In Russia, things are often not as they seem. When analyzing Russia it is wise, therefore, to examine the popular narrative but never to accept it at face value. Often an alternative explanation emerges, and this is particularly true when it comes to politics and money. At first glance, increases in Russian defense spending in recent years appear to be in response to events in Ukraine and a more aggressive foreign policy; but a closer look suggests it could also be due to internal political struggles and the bureaucratic legacy of the Soviet Union.
Doubling down on defense
Russia recently unveiled both an ambitious military doctrine and budget. In 2014, it spent $84.5 billion on defense and is projected to spend $88.3 billion in 2015. Defense spending has doubled over the past decade. This slice of the budget is so precious that when President Vladimir Putin announced 10% cuts across the board in 2015, he exempted defense.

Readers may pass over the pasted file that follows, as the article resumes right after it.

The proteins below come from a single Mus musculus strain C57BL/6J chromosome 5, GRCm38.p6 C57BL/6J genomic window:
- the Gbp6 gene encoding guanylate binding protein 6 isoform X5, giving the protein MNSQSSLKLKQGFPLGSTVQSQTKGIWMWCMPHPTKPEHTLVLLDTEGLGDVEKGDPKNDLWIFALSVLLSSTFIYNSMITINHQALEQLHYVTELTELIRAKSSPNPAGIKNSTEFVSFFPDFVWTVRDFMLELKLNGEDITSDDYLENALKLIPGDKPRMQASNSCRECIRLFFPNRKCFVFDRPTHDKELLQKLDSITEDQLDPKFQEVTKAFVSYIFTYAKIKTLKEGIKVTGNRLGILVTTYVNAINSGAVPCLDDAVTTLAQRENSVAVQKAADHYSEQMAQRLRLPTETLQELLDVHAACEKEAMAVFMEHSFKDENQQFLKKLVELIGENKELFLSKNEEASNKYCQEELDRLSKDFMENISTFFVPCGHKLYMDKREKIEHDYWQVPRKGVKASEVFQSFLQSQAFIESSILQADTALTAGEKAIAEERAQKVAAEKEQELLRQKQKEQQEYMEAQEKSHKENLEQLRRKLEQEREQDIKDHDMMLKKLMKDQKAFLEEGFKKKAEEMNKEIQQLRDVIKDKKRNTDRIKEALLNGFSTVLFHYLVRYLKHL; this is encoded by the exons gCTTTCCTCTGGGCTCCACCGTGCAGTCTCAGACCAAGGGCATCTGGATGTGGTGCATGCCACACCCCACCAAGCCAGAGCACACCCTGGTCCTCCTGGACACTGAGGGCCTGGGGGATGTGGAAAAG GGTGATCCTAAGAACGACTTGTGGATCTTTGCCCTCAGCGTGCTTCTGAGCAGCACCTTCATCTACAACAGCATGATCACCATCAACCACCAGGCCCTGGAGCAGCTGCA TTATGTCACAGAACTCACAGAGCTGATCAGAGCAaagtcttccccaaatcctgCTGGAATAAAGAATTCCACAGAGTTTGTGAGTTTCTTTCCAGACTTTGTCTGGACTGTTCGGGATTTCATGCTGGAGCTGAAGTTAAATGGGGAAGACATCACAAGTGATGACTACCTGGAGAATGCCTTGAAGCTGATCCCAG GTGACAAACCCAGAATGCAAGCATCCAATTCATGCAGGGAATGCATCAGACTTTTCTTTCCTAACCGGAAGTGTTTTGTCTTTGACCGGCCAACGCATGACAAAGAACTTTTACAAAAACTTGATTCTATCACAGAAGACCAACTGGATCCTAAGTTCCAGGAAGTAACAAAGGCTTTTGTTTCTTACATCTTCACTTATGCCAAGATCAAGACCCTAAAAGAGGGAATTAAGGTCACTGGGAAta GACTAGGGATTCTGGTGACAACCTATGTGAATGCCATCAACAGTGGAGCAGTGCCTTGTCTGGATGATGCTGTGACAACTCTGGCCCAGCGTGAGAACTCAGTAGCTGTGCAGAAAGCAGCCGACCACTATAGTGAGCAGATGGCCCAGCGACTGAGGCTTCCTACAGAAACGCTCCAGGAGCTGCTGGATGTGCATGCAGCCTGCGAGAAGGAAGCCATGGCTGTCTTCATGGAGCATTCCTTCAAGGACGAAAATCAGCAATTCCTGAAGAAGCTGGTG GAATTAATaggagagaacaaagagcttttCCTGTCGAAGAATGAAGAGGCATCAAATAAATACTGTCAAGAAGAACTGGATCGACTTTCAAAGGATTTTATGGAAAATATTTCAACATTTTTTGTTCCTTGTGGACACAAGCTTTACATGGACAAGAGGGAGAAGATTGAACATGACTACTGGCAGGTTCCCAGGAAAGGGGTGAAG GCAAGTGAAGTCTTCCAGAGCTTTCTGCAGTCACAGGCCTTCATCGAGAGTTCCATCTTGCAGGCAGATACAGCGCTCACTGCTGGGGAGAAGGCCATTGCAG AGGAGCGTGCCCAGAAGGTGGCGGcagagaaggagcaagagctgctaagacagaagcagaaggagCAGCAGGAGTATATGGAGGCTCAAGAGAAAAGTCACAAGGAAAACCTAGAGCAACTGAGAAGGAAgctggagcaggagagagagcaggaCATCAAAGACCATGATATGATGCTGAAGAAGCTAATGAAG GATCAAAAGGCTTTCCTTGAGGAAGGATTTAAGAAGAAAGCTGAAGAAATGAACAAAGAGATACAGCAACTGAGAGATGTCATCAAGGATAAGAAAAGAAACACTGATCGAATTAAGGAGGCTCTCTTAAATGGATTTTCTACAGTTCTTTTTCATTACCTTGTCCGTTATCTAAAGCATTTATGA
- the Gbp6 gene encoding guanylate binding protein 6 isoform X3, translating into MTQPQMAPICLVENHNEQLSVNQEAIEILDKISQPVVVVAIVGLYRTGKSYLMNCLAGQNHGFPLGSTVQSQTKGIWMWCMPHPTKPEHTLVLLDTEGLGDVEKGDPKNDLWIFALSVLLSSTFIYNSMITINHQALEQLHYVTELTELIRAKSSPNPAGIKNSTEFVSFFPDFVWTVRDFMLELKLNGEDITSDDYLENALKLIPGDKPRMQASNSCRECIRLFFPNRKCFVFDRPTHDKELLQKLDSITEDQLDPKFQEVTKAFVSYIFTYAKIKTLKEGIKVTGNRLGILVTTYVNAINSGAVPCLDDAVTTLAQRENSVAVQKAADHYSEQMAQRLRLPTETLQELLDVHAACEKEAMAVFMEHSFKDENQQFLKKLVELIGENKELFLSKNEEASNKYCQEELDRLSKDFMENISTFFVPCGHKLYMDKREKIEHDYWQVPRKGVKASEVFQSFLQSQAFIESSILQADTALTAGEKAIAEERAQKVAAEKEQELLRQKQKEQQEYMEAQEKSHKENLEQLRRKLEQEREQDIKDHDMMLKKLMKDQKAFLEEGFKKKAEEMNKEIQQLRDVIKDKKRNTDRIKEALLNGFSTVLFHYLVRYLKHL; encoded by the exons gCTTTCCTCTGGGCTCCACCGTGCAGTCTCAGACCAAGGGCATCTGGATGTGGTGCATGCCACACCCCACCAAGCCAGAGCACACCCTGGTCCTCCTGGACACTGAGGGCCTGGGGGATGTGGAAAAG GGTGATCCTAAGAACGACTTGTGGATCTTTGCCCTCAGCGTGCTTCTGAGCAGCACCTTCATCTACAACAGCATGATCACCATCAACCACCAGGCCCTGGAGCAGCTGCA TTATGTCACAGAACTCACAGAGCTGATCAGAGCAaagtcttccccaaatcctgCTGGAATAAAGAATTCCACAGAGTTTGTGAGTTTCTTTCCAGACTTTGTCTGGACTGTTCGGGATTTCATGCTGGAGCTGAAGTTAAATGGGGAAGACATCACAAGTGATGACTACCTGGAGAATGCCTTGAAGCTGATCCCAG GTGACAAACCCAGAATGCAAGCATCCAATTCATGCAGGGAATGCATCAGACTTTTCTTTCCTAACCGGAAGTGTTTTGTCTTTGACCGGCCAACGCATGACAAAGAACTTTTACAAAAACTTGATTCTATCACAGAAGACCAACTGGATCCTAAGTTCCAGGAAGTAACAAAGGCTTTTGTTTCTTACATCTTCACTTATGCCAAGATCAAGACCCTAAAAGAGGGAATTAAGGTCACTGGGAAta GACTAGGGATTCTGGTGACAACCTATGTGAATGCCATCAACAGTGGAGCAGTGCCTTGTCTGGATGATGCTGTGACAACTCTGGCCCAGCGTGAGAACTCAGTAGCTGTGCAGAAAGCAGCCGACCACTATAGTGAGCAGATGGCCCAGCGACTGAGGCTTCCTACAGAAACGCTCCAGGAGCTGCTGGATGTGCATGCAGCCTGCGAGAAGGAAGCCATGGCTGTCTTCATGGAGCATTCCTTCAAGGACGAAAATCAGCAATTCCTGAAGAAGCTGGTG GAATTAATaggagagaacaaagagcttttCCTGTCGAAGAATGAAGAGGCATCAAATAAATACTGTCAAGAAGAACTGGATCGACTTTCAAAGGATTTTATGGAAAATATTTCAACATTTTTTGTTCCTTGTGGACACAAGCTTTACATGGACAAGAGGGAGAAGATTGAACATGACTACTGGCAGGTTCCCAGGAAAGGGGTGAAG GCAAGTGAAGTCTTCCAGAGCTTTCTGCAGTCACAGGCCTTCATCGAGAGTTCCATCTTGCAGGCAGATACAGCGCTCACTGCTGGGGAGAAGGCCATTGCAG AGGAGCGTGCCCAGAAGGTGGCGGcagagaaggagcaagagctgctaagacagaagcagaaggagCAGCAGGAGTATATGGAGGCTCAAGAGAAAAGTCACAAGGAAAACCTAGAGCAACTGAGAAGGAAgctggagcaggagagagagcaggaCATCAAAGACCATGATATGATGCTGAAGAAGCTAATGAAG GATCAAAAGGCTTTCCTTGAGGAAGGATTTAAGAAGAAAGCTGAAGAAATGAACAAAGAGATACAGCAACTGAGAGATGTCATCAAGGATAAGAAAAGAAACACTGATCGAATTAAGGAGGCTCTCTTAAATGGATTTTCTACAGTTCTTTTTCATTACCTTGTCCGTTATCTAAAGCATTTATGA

The main areas of investment are research and development (R&D) with a 2011-2020 arms procurement plan to upgrade 11% of the armed forces’ inventory annually and to boost the share of modern weaponry to 70% by 2020. Much of the increased spending, particularly in R&D, reflects the growth of the arms export industry to countries such as India, Iran and South Korea. In a recent speech to the Duma, Prime Minister Dmitri Medvedev announced that Russia had sold $15 billion worth of military equipment abroad in 2014, which amounted to 3.2% of Russia’s total exports, and outstanding defense orders were currently worth more than $49 billion.